HONOLULU, Hi. -- A huge hunk of tsunami debris from Japan is drifting ever-closer to Hawaii's shoreline. The chunk of debris was identified as a large piece of dock, was last seen floating off the coast near Molokai.
Fishermen first saw it Monday night about 30 miles north of Hana, Maui. Since then it has been moving closer to the shore and was sighted about 15 miles north of Molokai on Thursday. It is expected to touch ground Friday evening.
Two fishermen from Maui took their boat out to the dock to see it up close. The men said they found some writing on the floating debris that looked to be Japanese, and estimated that the dock's surface is 50 feet long and 30 feet wide.
A similar Japanese dock washed up on Agate Beach near Newport in June. The dock headed toward Hawaiian shores has a surface area around 250-square-feet larger than the debris on Agate Beach. Oregon's huge dock proved to be difficult, from controlling invasive species to the removal process.
One positive for the local economy was that the dock drew a large number of tourists to the area. Oregon-native Sam Taylor now works on a fishing boat in Oahu, and said that the publicity was both positive and negative.
"There was a lot of hubbub all about it. It was a tourist attraction, thousands of people were showing up to see it and they were worried about invasive species," said Sam Taylor.
Invasive species, damage to reefs, nuclear contamination, danger to boats and the ensuing fiasco are all concerns with fisherman which is why they think the dock should be dealt with before it hits anything.
"I think if there is a giant barge out there floating like that it should be sunk as an artificial reef. Fish love structure. There's always fish around any ship or barge that gets sunk. Fisherman would probably like it and it's a hazard to all these shipping container ships and everything around. I would sink the thing," said Taylor.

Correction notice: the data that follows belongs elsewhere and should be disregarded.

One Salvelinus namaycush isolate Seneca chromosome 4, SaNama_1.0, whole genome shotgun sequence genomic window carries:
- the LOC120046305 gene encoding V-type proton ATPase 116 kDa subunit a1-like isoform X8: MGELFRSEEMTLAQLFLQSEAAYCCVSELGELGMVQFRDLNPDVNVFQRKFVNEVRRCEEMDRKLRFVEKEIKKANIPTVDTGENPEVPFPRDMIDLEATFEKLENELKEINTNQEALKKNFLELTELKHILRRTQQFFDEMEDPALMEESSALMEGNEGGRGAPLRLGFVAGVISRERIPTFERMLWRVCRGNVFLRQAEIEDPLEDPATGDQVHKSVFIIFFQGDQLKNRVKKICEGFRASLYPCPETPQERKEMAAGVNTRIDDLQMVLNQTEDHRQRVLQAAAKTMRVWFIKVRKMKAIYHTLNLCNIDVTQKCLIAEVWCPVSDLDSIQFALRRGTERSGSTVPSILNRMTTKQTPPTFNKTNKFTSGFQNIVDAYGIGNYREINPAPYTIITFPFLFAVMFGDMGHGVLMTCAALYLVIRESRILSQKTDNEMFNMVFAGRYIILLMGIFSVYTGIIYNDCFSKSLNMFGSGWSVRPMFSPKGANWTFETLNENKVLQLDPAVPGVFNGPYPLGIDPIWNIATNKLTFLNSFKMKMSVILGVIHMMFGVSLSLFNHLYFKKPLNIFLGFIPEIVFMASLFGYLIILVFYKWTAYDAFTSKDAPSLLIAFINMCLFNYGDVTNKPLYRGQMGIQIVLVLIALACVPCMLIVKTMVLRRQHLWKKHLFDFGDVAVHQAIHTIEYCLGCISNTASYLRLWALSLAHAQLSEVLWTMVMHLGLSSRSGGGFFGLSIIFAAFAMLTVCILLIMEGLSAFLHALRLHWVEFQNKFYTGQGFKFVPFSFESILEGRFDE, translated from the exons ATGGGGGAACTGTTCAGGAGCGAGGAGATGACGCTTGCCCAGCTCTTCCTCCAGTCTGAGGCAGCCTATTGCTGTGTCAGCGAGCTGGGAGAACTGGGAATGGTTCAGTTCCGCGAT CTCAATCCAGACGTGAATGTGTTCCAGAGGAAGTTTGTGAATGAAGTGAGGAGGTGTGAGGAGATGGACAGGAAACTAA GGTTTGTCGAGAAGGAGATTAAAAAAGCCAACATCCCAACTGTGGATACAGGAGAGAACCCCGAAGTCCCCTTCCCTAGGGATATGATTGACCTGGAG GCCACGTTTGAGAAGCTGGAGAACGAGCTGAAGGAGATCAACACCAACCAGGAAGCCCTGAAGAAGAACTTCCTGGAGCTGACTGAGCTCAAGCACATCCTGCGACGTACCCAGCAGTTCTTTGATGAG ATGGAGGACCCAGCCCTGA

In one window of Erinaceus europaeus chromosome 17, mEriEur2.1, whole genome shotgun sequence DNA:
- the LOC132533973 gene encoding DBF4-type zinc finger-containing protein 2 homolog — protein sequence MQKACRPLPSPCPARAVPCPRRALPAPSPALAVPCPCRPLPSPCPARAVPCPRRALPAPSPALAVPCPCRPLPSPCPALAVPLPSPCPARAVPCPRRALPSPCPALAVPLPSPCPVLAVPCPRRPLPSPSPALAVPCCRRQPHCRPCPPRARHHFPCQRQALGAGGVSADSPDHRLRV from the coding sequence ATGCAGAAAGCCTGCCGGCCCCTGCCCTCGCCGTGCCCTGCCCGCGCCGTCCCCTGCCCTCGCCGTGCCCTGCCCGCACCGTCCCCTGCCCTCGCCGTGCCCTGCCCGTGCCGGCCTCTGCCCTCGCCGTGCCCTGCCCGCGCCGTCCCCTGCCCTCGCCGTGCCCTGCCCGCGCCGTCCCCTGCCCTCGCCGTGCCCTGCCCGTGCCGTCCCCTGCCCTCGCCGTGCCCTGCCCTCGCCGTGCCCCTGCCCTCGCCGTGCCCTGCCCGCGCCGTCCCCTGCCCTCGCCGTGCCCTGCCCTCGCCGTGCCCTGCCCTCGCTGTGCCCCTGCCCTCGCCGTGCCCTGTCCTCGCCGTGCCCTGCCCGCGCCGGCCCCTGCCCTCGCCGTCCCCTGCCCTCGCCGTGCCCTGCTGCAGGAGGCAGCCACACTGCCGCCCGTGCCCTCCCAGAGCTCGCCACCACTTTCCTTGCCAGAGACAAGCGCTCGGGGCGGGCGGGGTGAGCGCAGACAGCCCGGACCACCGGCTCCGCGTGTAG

However some Maui fishermen like George White are concerned that large-scale debris like this dock remain largely undetected and can seriously damage boats.
"If it gets close to our reefs it's just going to wipe them out," said George White, a Maui fisherman.
Having debris like this washing ashore has many fishermen concerned for other reasons as well.
"I'd hate to have to be traveling at night ... and no beacons or nothing on it. And some guys, not everybody has radar and to run into that could be devastating," said White
Hawaii News Now reporter Tim Sakahara contacted the Coast Guard, NOAA and the State Department of Land and Natural Resources. He reported that all of the departments initially said that the other agencies were to blame about not taking immediate action.
The Coast Guard said it would broadcast a "marine information broadcast on VHF Marine Band channel 16 to notify mariners of the debris" on Thursday afternoon, to alert people locally about the dock.
For Oregon, it cost the state $84,000 to cut up and remove the dock. Hawaii received $50,000 from the federal government to deal with tsunami debris. This one piece could cause much more damage than that.
The Hawaii State Department of Transportation set aside $10 million to deal with tsunami debris that come into or block the harbor and channels.
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